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Title: Enhanced limonene production in cyanobacteria reveals photosynthesis limitations

Abstract

Terpenes are the major secondary metabolites produced by plants, and have diverse industrial applications as pharmaceuticals, fragrance, solvents, and biofuels. Cyanobacteria are equipped with efficient carbon fixation mechanism, and are ideal cell factories to produce various fuel and chemical products. Past efforts to produce terpenes in photosynthetic organisms have gained only limited success. Here we engineered the cyanobacterium Synechococcus elongatus PCC 7942 to efficiently produce limonene through modeling guided study. Computational modeling of limonene flux in response to photosynthetic output has revealed the downstream terpene synthase as a key metabolic flux-controlling node in the MEP (2- C-methyl-d-erythritol 4-phosphate) pathway-derived terpene biosynthesis. By enhancing the downstream limonene carbon sink, we achieved over 100-fold increase in limonene productivity, in contrast to the marginal increase achieved through stepwise metabolic engineering. The establishment of a strong limonene flux revealed potential synergy between photosynthate output and terpene biosynthesis, leading to enhanced carbon flux into the MEP pathway. Moreover, we show that enhanced limonene flux would lead to NADPH accumulation, and slow down photosynthesis electron flow. In conclusion, fine-tuning ATP/NADPH toward terpene biosynthesis could be a key parameter to adapt photosynthesis to support biofuel/bioproduct production in cyanobacteria.

Authors:
 [1];  [2];  [3];  [4];  [1];  [1];  [1];  [3];  [1];  [1];  [1]
  1. Texas A & M Univ., College Station, TX (United States)
  2. Texas A & M Univ., College Station, TX (United States); Tonghua Normal Univ., Jilin (People's Republic of China)
  3. Chinese Academy of Sciences, Shanghai (People's Republic of China)
  4. Texas A & M Univ., College Station, TX (United States); Fujian Agriculture and Forestry Univ., Fujian (People's Republic of China)
Publication Date:
Research Org.:
Texas Agrilife Research, College Station, TX (United States)
Sponsoring Org.:
USDOE
OSTI Identifier:
1465396
Grant/Contract Number:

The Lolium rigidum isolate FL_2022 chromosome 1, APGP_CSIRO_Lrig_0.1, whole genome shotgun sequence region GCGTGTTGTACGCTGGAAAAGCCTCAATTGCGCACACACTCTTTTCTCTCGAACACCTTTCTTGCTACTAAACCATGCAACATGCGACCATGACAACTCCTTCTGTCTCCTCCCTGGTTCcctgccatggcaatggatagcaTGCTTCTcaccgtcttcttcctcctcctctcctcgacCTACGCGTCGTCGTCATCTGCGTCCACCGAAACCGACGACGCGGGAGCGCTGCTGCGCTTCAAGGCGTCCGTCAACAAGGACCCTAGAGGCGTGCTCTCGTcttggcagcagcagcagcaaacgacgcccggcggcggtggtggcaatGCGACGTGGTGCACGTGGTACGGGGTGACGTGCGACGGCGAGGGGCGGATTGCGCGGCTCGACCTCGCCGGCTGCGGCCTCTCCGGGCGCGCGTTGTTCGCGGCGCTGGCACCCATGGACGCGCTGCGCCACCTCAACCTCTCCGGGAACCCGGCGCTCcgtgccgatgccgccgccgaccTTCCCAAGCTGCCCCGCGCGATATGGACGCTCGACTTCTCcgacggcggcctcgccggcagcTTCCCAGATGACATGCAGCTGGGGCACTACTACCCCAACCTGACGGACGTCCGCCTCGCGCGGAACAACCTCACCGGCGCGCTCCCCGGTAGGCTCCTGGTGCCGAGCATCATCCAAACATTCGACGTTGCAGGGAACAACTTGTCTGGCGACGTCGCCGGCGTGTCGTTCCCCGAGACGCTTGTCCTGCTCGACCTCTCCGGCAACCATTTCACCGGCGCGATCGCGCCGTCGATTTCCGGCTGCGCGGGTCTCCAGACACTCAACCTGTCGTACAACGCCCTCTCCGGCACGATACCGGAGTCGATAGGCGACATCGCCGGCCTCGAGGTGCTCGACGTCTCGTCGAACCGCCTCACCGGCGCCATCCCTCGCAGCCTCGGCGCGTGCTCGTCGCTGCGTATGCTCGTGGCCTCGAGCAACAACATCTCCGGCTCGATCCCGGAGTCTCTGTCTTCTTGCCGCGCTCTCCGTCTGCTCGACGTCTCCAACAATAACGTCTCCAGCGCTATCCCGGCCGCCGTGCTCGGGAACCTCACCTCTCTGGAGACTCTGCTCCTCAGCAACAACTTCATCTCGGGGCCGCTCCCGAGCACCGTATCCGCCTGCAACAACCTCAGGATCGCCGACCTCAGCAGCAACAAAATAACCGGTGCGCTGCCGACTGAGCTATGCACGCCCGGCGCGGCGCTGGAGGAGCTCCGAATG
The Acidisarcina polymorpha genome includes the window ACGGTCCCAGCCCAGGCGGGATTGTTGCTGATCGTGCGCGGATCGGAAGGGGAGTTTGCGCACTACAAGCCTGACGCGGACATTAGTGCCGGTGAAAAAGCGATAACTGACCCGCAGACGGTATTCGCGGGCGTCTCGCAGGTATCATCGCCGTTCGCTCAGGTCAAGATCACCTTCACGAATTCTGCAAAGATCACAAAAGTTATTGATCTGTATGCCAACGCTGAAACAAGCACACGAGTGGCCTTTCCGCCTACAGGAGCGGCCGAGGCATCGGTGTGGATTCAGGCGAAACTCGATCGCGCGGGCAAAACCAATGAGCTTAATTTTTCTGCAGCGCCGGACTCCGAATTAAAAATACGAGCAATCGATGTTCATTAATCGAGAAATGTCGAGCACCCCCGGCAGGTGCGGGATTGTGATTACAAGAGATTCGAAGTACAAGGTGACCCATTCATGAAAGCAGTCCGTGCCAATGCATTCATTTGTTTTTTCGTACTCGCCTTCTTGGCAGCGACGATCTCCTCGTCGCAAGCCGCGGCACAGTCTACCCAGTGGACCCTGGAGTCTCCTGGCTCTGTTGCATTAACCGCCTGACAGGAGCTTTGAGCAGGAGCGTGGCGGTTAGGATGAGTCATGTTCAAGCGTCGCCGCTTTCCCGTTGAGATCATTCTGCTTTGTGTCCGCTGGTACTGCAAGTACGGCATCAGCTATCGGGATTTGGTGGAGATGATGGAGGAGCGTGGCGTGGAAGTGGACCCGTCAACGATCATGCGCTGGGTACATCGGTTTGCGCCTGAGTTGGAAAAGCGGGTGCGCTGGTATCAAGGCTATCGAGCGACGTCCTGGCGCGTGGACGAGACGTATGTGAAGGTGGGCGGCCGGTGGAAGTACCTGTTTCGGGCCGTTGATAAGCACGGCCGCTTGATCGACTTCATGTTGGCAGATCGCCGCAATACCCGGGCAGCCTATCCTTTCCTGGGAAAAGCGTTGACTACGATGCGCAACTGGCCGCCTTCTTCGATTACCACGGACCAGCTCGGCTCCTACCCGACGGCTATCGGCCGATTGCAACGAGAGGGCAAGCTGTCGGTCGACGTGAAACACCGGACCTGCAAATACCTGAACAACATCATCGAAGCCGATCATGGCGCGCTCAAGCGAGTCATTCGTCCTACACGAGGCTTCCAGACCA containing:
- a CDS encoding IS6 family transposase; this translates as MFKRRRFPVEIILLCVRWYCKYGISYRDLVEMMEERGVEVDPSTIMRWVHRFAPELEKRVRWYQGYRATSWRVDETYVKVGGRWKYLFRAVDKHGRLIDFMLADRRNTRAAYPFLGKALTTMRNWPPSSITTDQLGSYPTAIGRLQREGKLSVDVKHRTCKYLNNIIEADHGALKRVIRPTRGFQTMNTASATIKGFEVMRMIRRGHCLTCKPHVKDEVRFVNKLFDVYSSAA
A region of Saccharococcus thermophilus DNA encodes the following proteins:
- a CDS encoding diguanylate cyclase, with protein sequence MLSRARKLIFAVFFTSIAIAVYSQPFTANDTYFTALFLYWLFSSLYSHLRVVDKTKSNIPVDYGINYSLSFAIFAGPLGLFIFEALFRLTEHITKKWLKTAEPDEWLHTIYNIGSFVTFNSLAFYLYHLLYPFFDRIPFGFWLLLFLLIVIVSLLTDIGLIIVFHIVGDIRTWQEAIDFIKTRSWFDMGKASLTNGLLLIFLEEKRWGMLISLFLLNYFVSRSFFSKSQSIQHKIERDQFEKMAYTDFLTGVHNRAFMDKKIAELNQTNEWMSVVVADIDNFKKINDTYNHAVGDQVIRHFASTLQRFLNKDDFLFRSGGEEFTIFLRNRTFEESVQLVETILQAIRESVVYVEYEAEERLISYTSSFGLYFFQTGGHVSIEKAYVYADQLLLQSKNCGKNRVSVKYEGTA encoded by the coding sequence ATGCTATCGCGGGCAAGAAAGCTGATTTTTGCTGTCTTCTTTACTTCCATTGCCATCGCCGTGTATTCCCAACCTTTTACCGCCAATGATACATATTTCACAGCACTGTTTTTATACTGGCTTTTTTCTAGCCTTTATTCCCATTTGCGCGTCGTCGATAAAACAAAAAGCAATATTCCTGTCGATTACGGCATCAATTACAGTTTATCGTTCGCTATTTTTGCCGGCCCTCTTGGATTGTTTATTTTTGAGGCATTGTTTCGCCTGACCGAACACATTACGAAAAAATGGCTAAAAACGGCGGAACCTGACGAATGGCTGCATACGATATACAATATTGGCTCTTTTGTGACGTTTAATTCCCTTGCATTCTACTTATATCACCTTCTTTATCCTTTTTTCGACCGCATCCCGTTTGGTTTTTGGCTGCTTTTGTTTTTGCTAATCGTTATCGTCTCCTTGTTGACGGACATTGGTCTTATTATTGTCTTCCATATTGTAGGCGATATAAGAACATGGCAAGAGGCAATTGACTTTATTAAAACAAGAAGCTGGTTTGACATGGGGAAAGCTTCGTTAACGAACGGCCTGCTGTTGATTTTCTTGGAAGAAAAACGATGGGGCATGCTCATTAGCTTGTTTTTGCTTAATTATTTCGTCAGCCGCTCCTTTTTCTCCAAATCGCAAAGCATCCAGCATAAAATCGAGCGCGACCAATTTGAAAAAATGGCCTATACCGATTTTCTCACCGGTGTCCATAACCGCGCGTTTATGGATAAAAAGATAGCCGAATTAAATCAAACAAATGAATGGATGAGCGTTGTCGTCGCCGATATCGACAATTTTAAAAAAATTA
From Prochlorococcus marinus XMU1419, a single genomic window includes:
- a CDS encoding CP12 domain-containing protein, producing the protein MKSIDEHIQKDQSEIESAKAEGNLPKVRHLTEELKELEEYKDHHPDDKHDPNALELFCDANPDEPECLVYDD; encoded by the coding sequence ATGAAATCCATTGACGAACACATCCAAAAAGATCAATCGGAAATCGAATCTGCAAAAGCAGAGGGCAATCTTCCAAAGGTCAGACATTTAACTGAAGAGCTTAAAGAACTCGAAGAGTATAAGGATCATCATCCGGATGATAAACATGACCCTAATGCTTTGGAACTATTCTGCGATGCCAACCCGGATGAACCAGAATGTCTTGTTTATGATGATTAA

AR0000203
Resource Type:
Accepted Manuscript
Journal Name:
Proceedings of the National Academy of Sciences of the United States of America
Additional Journal Information:
Journal Volume: 113; Journal Issue: 50; Journal ID: ISSN 0027-8424
Publisher:
National Academy of Sciences, Washington, DC (United States)
Country of Publication:
United States
Language:
English
Subject:
59 BASIC BIOLOGICAL SCIENCES; photosynthesis; limonene; advanced biofuel; terpene; MEP

Citation Formats

Wang, Xin, Liu, Wei, Xin, Changpeng, Zheng, Yi, Cheng, Yanbing, Sun, Su, Li, Runze, Zhu, Xin -Guang, Dai, Susie Y., Rentzepis, Peter M., and Yuan, Joshua S.. Enhanced limonene production in cyanobacteria reveals photosynthesis limitations. United States: N. p., 2016. Web. doi:10.1073/pnas.1613340113.
Wang, Xin, Liu, Wei, Xin, Changpeng, Zheng, Yi, Cheng, Yanbing, Sun, Su, Li, Runze, Zhu, Xin -Guang, Dai, Susie Y., Rentzepis, Peter M., & Yuan, Joshua S.. Enhanced limonene production in cyanobacteria reveals photosynthesis limitations. United States. doi:10.1073/pnas.1613340113.
Wang, Xin, Liu, Wei, Xin, Changpeng, Zheng, Yi, Cheng, Yanbing, Sun, Su, Li, Runze, Zhu, Xin -Guang, Dai, Susie Y., Rentzepis, Peter M., and Yuan, Joshua S.. Wed . "Enhanced limonene production in cyanobacteria reveals photosynthesis limitations". United States. doi:10.1073/pnas.1613340113. https://www.osti.gov/servlets/purl/1465396.
@article{osti_1465396,
title = {Enhanced limonene production in cyanobacteria reveals photosynthesis limitations},
author = {Wang, Xin and Liu, Wei and Xin, Changpeng and Zheng, Yi and Cheng, Yanbing and Sun, Su and Li, Runze and Zhu, Xin -Guang and Dai, Susie Y. and Rentzepis, Peter M. and Yuan, Joshua S.},
abstractNote = {Terpenes are the major secondary metabolites produced by plants, and have diverse industrial applications as pharmaceuticals, fragrance, solvents, and biofuels. Cyanobacteria are equipped with efficient carbon fixation mechanism, and are ideal cell factories to produce various fuel and chemical products. Past efforts to produce terpenes in photosynthetic organisms have gained only limited success. Here we engineered the cyanobacterium Synechococcus elongatus PCC 7942 to efficiently produce limonene through modeling guided study. Computational modeling of limonene flux in response to photosynthetic output has revealed the downstream terpene synthase as a key metabolic flux-controlling node in the MEP (2-C-methyl-d-erythritol 4-phosphate) pathway-derived terpene biosynthesis. By enhancing the downstream limonene carbon sink, we achieved over 100-fold increase in limonene productivity, in contrast to the marginal increase achieved through stepwise metabolic engineering. The establishment of a strong limonene flux revealed potential synergy between photosynthate output and terpene biosynthesis, leading to enhanced carbon flux into the MEP pathway. Moreover, we show that enhanced limonene flux would lead to NADPH accumulation, and slow down photosynthesis electron flow. In conclusion, fine-tuning ATP/NADPH toward terpene biosynthesis could be a key parameter to adapt photosynthesis to support biofuel/bioproduct production in cyanobacteria.},
doi = {10.1073/pnas.1613340113},
journal = {Proceedings of the National Academy of Sciences of the United States of America},
number = 50,
volume = 113,
place = {United States},
year = {2016},
month = {11}
}

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Works referenced in this record:

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